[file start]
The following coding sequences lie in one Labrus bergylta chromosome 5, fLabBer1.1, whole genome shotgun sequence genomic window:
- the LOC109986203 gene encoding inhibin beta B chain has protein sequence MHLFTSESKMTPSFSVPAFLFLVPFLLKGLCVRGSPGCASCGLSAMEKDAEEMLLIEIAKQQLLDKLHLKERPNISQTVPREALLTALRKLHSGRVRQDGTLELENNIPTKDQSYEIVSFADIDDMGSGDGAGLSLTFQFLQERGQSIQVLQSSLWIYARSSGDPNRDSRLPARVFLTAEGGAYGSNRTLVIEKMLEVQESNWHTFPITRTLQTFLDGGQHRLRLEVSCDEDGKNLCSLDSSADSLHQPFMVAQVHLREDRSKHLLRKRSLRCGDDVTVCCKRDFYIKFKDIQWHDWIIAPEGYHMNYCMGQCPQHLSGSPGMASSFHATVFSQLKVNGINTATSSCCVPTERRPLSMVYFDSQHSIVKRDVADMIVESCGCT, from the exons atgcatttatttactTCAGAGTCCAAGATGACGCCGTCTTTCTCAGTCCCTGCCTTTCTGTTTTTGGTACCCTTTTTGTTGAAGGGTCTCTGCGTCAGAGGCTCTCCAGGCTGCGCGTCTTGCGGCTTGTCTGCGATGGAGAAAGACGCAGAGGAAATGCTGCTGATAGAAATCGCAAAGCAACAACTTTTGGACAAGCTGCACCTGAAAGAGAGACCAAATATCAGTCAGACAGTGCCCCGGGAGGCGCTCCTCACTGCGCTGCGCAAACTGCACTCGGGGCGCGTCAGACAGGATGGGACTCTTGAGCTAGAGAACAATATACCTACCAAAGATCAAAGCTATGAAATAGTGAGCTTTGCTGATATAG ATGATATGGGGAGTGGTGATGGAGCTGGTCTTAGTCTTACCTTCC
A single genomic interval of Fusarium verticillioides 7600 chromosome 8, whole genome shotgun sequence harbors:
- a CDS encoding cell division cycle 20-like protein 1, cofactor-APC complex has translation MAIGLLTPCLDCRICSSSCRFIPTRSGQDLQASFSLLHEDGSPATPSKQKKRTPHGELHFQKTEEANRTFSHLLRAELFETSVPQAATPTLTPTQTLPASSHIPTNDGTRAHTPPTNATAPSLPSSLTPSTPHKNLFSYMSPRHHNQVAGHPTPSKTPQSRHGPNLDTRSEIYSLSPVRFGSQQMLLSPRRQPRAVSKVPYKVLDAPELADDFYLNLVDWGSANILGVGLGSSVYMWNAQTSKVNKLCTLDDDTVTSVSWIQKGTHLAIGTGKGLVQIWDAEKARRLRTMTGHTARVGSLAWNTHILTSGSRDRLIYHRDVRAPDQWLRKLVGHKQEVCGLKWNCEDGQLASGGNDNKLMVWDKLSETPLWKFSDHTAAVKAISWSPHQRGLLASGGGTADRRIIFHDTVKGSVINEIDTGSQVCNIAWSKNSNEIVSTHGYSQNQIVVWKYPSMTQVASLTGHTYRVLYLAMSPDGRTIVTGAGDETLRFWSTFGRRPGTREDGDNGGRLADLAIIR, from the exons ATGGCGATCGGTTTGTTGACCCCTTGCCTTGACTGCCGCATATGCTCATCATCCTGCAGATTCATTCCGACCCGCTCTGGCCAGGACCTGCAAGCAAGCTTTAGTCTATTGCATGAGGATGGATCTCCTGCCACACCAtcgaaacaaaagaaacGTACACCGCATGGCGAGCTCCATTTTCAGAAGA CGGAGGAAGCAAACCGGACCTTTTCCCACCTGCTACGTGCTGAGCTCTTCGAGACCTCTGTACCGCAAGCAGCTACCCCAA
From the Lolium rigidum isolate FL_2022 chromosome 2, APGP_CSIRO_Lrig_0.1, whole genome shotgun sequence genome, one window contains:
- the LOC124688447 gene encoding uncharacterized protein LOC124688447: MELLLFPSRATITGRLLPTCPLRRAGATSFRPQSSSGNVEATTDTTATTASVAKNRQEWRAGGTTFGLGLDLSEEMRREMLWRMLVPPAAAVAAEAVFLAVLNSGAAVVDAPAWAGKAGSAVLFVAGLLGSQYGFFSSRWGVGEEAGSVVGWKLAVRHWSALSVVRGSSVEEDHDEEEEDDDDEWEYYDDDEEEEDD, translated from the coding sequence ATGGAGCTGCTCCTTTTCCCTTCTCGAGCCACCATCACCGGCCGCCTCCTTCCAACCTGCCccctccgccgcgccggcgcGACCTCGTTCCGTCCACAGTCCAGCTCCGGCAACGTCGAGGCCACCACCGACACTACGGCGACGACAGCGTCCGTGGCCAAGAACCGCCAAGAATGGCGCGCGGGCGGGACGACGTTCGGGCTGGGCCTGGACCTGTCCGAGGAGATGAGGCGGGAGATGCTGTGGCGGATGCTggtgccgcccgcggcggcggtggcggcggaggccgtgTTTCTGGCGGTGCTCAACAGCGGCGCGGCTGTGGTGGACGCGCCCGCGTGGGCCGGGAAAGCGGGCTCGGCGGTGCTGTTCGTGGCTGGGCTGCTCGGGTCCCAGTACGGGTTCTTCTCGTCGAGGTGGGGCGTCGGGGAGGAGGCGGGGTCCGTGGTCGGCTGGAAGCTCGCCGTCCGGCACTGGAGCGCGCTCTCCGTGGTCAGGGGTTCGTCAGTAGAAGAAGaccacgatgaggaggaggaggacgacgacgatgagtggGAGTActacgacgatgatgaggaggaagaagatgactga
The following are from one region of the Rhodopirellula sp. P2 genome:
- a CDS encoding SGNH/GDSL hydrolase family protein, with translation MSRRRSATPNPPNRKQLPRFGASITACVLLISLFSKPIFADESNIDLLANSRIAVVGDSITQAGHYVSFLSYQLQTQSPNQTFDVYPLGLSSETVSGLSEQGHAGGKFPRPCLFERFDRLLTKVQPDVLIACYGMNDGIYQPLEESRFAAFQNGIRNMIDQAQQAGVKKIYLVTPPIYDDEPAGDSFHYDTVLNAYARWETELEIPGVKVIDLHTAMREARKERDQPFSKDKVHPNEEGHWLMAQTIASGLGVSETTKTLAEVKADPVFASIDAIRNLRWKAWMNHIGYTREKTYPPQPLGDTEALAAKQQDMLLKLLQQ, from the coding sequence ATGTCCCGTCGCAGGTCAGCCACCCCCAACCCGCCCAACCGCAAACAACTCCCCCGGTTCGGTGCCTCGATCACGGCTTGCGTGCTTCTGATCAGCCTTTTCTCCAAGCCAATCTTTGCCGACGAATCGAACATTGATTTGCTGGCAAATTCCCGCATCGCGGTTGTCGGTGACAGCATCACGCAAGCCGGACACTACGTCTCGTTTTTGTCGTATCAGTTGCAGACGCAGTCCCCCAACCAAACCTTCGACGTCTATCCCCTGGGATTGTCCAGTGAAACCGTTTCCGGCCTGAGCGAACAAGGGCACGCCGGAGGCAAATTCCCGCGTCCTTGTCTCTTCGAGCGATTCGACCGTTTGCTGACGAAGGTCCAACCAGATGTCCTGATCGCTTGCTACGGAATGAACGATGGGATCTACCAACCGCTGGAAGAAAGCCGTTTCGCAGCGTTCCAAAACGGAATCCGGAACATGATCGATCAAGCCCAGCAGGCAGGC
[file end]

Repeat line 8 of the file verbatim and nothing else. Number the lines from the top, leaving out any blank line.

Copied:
- a CDS encoding SGNH/GDSL hydrolase family protein, with translation MSRRRSATPNPPNRKQLPRFGASITACVLLISLFSKPIFADESNIDLLANSRIAVVGDSITQAGHYVSFLSYQLQTQSPNQTFDVYPLGLSSETVSGLSEQGHAGGKFPRPCLFERFDRLLTKVQPDVLIACYGMNDGIYQPLEESRFAAFQNGIRNMIDQAQQAGVKKIYLVTPPIYDDEPAGDSFHYDTVLNAYARWETELEIPGVKVIDLHTAMREARKERDQPFSKDKVHPNEEGHWLMAQTIASGLGVSETTKTLAEVKADPVFASIDAIRNLRWKAWMNHIGYTREKTYPPQPLGDTEALAAKQQDMLLKLLQQ, from the coding sequence ATGTCCCGTCGCAGGTCAGCCACCCCCAACCCGCCCAACCGCAAACAACTCCCCCGGTTCGGTGCCTCGATCACGGCTTGCGTGCTTCTGATCAGCCTTTTCTCCAAGCCAATCTTTGCCGACGAATCGAACATTGATTTGCTGGCAAATTCCCGCATCGCGGTTGTCGGTGACAGCATCACGCAAGCCGGACACTACGTCTCGTTTTTGTCGTATCAGTTGCAGACGCAGTCCCCCAACCAAACCTTCGACGTCTATCCCCTGGGATTGTCCAGTGAAACCGTTTCCGGCCTGAGCGAACAAGGGCACGCCGGAGGCAAATTCCCGCGTCCTTGTCTCTTCGAGCGATTCGACCGTTTGCTGACGAAGGTCCAACCAGATGTCCTGATCGCTTGCTACGGAATGAACGATGGGATCTACCAACCGCTGGAAGAAAGCCGTTTCGCAGCGTTCCAAAACGGAATCCGGAACATGATCGATCAAGCCCAGCAGGCAGGC